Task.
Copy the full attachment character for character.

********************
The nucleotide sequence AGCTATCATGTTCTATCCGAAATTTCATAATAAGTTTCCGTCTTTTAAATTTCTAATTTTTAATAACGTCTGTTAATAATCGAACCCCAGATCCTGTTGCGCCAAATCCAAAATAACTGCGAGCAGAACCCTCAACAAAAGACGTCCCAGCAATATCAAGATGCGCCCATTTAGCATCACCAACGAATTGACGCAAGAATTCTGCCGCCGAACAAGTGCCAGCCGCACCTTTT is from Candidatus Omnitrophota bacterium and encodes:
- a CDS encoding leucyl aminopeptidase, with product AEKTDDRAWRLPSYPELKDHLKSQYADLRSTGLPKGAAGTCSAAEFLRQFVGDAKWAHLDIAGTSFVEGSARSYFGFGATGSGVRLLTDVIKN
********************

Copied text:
The nucleotide sequence AGCTATCATGTTCTATCCGAAATTTCATAATAAGTTTCCGTCTTTTAAATTTCTAATTTTTAATAACGTCTGTTAATAATCGAACCCCAGATCCTGTTGCGCCAAATCCAAAATAACTGCGAGCAGAACCCTCAACAAAAGACGTCCCAGCAATATCAAGATGCGCCCATTTAGCATCACCAACGAATTGACGCAAGAATTCTGCCGCCGAACAAGTGCCAGCCGCACCTTTT is from Candidatus Omnitrophota bacterium and encodes:
- a CDS encoding leucyl aminopeptidase, with product AEKTDDRAWRLPSYPELKDHLKSQYADLRSTGLPKGAAGTCSAAEFLRQFVGDAKWAHLDIAGTSFVEGSARSYFGFGATGSGVRLLTDVIKN